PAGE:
Saturday, December 08, 2007

Chimps remember better than us

Chimpanzees seem to have better memory than us. Mr. Ayumu, a 5-year-old Chimpanzee, can memorize the position of nine Arabic numerals in ascending order represented at computer screen (see the photo of Mr. Ayumy at the blog of Lubos). Something impossible for us. It is of course important to make clear what kind of memory one is testing in these experiments. Also so called idiot savants (sometimes people who are autistic or have severe damage in some brain areas involved with higher cognition) are able to perform memory feats. The essential point is that sensory memory rather than cognitive memory based on abstraction and concepts seems to be in question. In jungle precise sensory memories are a blessing. A severe problem with sensory memories is that you do not know when the event happened and you might be even unable to tell whether the memory mental image correspond to something happening just now.

Conceptual memory in turn saves huge number of bits as compared to direct sensory memory and has probably been one of the reasons for the rapid evolution of human culture. I remember a nice book of Willian Golding about Neanderthals and Homo Sapiens. The basic difference between these two species was supposed to be that Neanderthals had only sensory memories and because they were also unable to cheat, they were therefore doomed to lose the fight for survival.

The chimp making memory recall would literally see the numerals on the mental computer screen rather than remembering conceptually. TGD inspired theory of consciousness explains sensory memories in terms of direct fusion and sharing of sensory mental images associated with recent brain and brain of the geometric past. Sharing involves time like entanglement. Both time-like entanglement and the possibility of subsystems to entangle although systems remain un-entangled are purely TGD based notions and reflect the new view about space-time and quantum theory involving the notion of measurement resolution as a fundamental concept (see this).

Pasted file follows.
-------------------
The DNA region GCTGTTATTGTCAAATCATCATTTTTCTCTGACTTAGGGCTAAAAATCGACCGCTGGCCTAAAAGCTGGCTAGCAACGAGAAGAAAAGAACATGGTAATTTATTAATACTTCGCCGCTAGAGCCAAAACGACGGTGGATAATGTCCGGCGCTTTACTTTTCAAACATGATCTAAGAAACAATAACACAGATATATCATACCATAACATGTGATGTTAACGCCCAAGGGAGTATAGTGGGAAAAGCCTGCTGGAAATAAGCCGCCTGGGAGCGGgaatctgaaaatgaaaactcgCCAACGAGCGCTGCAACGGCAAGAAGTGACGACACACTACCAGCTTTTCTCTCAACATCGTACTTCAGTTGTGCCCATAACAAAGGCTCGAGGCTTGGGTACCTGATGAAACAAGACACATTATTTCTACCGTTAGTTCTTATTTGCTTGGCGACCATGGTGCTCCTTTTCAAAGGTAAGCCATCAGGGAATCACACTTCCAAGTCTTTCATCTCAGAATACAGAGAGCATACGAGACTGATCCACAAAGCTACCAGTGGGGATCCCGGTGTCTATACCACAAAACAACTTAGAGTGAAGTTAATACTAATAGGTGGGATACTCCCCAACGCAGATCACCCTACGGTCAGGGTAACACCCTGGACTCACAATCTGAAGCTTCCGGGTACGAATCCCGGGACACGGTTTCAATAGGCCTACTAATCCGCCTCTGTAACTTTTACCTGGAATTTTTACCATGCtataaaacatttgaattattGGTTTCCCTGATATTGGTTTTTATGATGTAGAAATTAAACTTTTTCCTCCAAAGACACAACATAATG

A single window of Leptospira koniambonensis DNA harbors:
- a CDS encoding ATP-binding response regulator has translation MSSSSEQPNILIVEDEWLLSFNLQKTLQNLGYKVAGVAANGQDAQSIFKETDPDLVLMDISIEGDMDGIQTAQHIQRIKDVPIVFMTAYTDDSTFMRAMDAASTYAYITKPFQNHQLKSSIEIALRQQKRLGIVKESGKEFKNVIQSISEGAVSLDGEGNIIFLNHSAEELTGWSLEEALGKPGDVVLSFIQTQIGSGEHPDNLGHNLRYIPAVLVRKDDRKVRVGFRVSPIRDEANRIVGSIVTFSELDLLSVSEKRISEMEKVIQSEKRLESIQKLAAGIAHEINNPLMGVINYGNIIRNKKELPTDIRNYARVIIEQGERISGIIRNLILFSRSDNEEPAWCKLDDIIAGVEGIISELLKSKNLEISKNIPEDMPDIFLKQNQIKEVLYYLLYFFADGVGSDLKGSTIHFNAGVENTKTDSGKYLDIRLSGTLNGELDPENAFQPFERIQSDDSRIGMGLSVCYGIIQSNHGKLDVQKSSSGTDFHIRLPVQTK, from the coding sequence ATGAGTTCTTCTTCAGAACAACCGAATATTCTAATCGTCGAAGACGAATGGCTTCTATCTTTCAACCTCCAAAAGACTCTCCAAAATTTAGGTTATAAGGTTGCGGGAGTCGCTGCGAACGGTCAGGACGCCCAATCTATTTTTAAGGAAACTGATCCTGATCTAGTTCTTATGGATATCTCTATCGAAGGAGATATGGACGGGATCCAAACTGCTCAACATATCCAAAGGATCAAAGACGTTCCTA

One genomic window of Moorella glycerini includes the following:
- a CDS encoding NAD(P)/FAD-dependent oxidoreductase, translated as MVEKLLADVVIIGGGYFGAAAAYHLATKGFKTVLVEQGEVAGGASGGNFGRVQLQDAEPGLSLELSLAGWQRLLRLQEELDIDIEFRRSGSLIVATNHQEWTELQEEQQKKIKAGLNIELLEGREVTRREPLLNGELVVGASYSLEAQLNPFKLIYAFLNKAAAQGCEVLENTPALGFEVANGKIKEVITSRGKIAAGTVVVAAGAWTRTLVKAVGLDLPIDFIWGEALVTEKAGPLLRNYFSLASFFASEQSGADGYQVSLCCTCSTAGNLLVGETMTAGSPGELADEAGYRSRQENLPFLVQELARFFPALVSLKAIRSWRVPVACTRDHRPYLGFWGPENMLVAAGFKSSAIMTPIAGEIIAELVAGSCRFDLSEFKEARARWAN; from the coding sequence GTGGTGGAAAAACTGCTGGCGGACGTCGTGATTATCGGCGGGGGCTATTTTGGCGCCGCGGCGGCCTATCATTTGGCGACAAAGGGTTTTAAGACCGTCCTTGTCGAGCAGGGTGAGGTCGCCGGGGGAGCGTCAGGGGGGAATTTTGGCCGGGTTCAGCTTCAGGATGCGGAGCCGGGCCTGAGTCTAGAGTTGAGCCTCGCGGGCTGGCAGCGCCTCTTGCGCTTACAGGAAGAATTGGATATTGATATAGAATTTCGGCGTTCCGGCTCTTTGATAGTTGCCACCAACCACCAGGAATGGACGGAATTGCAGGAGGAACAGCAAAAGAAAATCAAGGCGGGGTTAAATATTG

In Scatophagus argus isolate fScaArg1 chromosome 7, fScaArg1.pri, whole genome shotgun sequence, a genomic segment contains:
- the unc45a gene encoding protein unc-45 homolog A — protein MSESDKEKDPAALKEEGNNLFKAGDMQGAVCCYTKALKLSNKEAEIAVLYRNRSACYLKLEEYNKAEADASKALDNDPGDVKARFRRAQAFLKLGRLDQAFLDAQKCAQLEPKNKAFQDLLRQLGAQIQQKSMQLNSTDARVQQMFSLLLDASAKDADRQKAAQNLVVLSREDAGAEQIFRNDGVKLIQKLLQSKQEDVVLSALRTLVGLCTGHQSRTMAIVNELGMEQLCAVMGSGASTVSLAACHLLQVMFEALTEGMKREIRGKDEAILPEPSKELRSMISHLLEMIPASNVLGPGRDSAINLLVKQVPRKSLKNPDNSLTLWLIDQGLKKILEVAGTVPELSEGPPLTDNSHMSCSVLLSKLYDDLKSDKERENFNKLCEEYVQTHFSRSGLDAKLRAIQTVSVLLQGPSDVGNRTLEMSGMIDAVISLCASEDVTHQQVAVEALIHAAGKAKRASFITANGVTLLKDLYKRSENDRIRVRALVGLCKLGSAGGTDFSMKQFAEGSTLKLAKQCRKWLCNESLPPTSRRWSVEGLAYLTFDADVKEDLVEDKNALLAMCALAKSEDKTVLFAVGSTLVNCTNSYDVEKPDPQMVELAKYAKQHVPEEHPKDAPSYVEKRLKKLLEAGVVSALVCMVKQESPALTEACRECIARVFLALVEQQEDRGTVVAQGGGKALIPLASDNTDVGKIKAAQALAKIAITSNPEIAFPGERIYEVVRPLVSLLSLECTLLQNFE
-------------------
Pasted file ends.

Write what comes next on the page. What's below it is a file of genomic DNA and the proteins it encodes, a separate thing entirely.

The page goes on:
At 10:51 AM, Blogger Kea said...

I think the interaction of different kinds of memory must be quite complex. An autistic family member, when he was only a toddler, would remember times and locations for enormous numbers of day-to-day events, a feat that isn't just using sensory memory. Eg., he would say that such-and-such a road accident occured on this intersection back on September the 9th at 3pm.

At 3:03 PM, Blogger CarlBrannen said...

A wonderful example of the difference in how one interprets vision occurs when you have children draw scenes. They represent things not as they "appear", but instead as "what they are". So humans become stick figures rather than shading and shapes.

When you learn art, you have to peel back this learning and return to a sort of autistic state where you see things according to how they appear instead of what they are. It is quite a bit of an awakening, if you've been in science all your life.

At 8:41 PM, Blogger Matti Pitkanen said...

One example of sensory memory feat is seeing city from height of kilometers and drawing later the scene in all possible detail. Or seing some building in Rome, and later being able to tell many stores, how many windows,..etc. Not possible if one conceptualizes.

It would be interesting to know whether children see in this manner before some age.


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